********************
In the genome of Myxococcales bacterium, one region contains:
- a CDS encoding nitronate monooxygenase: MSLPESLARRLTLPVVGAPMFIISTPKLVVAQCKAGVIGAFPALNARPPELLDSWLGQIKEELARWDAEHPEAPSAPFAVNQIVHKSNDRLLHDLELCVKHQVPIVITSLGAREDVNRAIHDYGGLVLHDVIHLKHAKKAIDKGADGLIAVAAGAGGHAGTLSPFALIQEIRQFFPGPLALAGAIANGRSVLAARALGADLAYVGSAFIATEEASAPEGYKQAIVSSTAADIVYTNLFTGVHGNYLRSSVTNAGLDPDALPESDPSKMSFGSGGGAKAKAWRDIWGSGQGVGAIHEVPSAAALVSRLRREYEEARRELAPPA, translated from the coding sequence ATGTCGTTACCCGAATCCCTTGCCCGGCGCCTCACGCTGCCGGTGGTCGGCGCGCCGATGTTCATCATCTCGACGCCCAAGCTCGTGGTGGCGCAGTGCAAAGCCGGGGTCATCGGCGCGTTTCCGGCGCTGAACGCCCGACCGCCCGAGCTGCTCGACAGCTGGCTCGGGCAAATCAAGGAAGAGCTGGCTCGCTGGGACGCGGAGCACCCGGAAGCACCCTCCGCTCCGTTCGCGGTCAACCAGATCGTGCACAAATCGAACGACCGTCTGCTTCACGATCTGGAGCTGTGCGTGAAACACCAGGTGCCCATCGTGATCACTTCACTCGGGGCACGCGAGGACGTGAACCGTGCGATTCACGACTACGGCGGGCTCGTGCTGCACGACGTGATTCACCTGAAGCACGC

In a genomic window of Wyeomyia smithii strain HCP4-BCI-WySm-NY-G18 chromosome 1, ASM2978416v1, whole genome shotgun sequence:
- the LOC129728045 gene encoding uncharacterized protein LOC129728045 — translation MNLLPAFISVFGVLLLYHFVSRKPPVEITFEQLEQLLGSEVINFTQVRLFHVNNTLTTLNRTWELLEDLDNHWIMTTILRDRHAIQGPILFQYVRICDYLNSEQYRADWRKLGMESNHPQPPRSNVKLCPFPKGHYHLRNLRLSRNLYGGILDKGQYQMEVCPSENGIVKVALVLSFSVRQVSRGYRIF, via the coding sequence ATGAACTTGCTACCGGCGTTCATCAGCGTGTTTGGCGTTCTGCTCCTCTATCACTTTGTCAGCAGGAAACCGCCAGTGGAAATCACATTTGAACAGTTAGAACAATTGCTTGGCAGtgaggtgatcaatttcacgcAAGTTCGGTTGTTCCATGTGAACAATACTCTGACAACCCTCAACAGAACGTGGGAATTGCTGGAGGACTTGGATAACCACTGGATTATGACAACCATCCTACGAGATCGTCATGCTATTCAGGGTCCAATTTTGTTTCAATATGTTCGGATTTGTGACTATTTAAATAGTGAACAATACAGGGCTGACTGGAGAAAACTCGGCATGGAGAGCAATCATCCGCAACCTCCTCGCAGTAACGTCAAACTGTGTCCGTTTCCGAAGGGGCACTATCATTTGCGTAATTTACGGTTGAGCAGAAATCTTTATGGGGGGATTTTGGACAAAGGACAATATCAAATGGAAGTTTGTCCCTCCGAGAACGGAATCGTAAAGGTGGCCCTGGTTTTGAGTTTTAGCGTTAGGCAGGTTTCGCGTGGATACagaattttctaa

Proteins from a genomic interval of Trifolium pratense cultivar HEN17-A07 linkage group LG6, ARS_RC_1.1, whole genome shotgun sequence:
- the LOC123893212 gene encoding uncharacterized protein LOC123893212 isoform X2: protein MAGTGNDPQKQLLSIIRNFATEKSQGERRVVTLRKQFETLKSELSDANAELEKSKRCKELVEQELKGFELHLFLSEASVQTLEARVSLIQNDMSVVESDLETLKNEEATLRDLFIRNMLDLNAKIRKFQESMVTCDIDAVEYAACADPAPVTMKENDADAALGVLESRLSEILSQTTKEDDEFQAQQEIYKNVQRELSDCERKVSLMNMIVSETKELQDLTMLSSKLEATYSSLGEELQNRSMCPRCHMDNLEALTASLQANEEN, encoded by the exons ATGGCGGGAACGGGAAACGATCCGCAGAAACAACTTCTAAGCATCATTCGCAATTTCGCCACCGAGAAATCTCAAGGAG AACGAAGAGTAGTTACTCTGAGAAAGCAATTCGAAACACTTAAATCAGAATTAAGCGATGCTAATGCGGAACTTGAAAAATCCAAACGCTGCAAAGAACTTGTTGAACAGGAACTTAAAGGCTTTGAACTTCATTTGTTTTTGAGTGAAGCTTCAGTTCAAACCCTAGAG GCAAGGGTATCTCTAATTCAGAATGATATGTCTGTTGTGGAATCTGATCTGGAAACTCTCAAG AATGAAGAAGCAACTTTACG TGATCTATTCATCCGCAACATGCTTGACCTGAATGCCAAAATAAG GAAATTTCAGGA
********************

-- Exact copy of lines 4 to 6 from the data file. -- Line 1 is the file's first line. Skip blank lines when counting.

- the LOC129728045 gene encoding uncharacterized protein LOC129728045 — translation MNLLPAFISVFGVLLLYHFVSRKPPVEITFEQLEQLLGSEVINFTQVRLFHVNNTLTTLNRTWELLEDLDNHWIMTTILRDRHAIQGPILFQYVRICDYLNSEQYRADWRKLGMESNHPQPPRSNVKLCPFPKGHYHLRNLRLSRNLYGGILDKGQYQMEVCPSENGIVKVALVLSFSVRQVSRGYRIF, via the coding sequence ATGAACTTGCTACCGGCGTTCATCAGCGTGTTTGGCGTTCTGCTCCTCTATCACTTTGTCAGCAGGAAACCGCCAGTGGAAATCACATTTGAACAGTTAGAACAATTGCTTGGCAGtgaggtgatcaatttcacgcAAGTTCGGTTGTTCCATGTGAACAATACTCTGACAACCCTCAACAGAACGTGGGAATTGCTGGAGGACTTGGATAACCACTGGATTATGACAACCATCCTACGAGATCGTCATGCTATTCAGGGTCCAATTTTGTTTCAATATGTTCGGATTTGTGACTATTTAAATAGTGAACAATACAGGGCTGACTGGAGAAAACTCGGCATGGAGAGCAATCATCCGCAACCTCCTCGCAGTAACGTCAAACTGTGTCCGTTTCCGAAGGGGCACTATCATTTGCGTAATTTACGGTTGAGCAGAAATCTTTATGGGGGGATTTTGGACAAAGGACAATATCAAATGGAAGTTTGTCCCTCCGAGAACGGAATCGTAAAGGTGGCCCTGGTTTTGAGTTTTAGCGTTAGGCAGGTTTCGCGTGGATACagaattttctaa

Proteins from a genomic interval of Trifolium pratense cultivar HEN17-A07 linkage group LG6, ARS_RC_1.1, whole genome shotgun sequence:
- the LOC123893212 gene encoding uncharacterized protein LOC123893212 isoform X2: protein MAGTGNDPQKQLLSIIRNFATEKSQGERRVVTLRKQFETLKSELSDANAELEKSKRCKELVEQELKGFELHLFLSEASVQTLEARVSLIQNDMSVVESDLETLKNEEATLRDLFIRNMLDLNAKIRKFQESMVTCDIDAVEYAACADPAPVTMKENDADAALGVLESRLSEILSQTTKEDDEFQAQQEIYKNVQRELSDCERKVSLMNMIVSETKELQDLTMLSSKLEATYSSLGEELQNRSMCPRCHMDNLEALTASLQANEEN, encoded by the exons ATGGCGGGAACGGGAAACGATCCGCAGAAACAACTTCTAAGCATCATTCGCAATTTCGCCACCGAGAAATCTCAAGGAG AACGAAGAGTAGTTACTCTGAGAAAGCAATTCGAAACACTTAAATCAGAATTAAGCGATGCTAATGCGGAACTTGAAAAATCCAAACGCTGCAAAGAACTTGTTGAACAGGAACTTAAAGGCTTTGAACTTCATTTGTTTTTGAGTGAAGCTTCAGTTCAAACCCTAGAG GCAAGGGTATCTCTAATTCAGAATGATATGTCTGTTGTGGAATCTGATCTGGAAACTCTCAAG AATGAAGAAGCAACTTTACG TGATCTATTCATCCGCAACATGCTTGACCTGAATGCCAAAATAAG GAAATTTCAGGA